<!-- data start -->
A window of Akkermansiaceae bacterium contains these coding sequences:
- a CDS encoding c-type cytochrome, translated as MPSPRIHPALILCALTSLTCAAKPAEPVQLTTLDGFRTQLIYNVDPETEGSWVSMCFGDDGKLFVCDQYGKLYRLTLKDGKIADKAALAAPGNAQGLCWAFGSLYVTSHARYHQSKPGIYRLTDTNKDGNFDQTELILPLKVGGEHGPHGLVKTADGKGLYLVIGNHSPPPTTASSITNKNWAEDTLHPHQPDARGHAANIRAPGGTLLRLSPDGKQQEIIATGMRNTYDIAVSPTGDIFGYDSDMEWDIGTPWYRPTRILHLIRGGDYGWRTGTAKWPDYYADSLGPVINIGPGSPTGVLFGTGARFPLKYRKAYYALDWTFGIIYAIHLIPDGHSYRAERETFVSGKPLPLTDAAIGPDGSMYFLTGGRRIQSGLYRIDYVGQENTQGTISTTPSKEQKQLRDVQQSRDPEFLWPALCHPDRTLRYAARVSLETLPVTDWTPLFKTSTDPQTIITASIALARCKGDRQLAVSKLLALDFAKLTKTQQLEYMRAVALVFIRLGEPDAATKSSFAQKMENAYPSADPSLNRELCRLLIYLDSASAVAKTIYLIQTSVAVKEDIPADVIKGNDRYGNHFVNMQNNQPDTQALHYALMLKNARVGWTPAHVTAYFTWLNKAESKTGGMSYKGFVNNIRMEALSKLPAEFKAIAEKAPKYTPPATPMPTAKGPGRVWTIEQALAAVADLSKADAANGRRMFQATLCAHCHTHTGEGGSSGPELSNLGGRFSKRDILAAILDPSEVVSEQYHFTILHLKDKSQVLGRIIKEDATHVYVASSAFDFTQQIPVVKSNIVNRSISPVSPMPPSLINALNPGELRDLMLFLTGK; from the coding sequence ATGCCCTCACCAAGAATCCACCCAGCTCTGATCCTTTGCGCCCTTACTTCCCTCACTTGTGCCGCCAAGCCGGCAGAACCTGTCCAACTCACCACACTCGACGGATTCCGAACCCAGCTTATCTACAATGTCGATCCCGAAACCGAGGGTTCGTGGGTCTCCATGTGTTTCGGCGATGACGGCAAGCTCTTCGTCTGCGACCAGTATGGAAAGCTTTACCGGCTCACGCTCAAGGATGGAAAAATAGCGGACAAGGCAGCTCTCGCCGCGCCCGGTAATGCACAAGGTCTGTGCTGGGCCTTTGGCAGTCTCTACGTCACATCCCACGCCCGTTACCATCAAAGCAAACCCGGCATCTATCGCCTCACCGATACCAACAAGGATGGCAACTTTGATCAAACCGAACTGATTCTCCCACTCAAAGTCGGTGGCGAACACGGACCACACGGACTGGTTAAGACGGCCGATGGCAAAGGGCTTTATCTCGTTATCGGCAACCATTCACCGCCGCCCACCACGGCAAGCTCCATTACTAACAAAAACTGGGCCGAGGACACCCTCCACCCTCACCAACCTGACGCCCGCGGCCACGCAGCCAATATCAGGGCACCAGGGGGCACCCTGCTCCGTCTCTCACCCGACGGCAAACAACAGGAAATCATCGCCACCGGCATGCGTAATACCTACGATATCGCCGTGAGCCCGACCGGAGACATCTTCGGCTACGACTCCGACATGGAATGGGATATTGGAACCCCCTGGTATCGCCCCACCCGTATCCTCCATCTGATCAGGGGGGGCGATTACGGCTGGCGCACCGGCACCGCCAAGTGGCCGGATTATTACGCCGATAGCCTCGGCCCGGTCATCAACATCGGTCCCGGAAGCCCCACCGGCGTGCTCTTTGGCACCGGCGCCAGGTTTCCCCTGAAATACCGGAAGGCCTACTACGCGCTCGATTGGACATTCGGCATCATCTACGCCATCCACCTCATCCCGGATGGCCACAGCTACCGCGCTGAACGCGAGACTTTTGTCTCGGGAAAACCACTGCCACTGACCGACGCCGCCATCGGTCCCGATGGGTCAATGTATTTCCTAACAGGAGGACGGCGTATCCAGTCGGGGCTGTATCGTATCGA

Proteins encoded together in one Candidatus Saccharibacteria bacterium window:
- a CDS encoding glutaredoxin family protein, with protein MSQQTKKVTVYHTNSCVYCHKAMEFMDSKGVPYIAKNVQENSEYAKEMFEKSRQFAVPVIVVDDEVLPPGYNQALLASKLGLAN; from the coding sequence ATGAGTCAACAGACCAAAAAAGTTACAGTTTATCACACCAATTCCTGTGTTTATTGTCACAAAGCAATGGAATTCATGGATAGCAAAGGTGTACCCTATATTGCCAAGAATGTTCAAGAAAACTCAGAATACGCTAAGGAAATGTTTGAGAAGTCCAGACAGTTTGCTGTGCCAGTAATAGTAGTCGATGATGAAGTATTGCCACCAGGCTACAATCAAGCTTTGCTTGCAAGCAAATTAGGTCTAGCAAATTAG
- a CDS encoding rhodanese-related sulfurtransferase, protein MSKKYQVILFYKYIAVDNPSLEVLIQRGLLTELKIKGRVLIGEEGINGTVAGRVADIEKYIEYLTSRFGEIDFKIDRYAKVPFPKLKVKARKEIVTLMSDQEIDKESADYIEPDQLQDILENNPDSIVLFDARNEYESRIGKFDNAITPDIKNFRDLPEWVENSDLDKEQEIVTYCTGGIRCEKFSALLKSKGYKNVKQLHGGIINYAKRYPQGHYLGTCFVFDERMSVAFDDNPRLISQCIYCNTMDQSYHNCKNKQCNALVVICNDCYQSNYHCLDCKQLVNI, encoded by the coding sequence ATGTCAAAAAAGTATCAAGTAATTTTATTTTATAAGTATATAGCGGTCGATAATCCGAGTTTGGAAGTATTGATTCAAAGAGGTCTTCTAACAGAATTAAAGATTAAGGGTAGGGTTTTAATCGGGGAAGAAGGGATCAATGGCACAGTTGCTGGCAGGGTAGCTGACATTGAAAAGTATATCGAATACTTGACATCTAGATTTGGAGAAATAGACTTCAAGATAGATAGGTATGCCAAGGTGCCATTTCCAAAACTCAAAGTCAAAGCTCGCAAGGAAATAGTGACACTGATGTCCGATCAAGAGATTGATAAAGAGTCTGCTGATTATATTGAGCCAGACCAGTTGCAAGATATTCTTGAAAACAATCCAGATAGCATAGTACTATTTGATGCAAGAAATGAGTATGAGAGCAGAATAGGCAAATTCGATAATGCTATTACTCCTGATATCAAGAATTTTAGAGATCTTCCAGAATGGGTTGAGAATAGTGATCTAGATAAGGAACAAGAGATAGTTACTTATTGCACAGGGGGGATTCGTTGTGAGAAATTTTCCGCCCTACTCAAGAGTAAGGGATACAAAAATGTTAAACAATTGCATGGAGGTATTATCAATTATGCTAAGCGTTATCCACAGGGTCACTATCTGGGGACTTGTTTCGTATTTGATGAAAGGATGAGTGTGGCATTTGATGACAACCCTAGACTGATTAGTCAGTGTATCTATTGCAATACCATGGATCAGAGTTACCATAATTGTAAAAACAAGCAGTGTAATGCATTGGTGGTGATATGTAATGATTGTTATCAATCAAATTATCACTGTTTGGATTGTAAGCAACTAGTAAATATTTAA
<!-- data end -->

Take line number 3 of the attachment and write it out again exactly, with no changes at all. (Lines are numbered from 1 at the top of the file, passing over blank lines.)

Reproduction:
Proteins encoded together in one Candidatus Saccharibacteria bacterium window: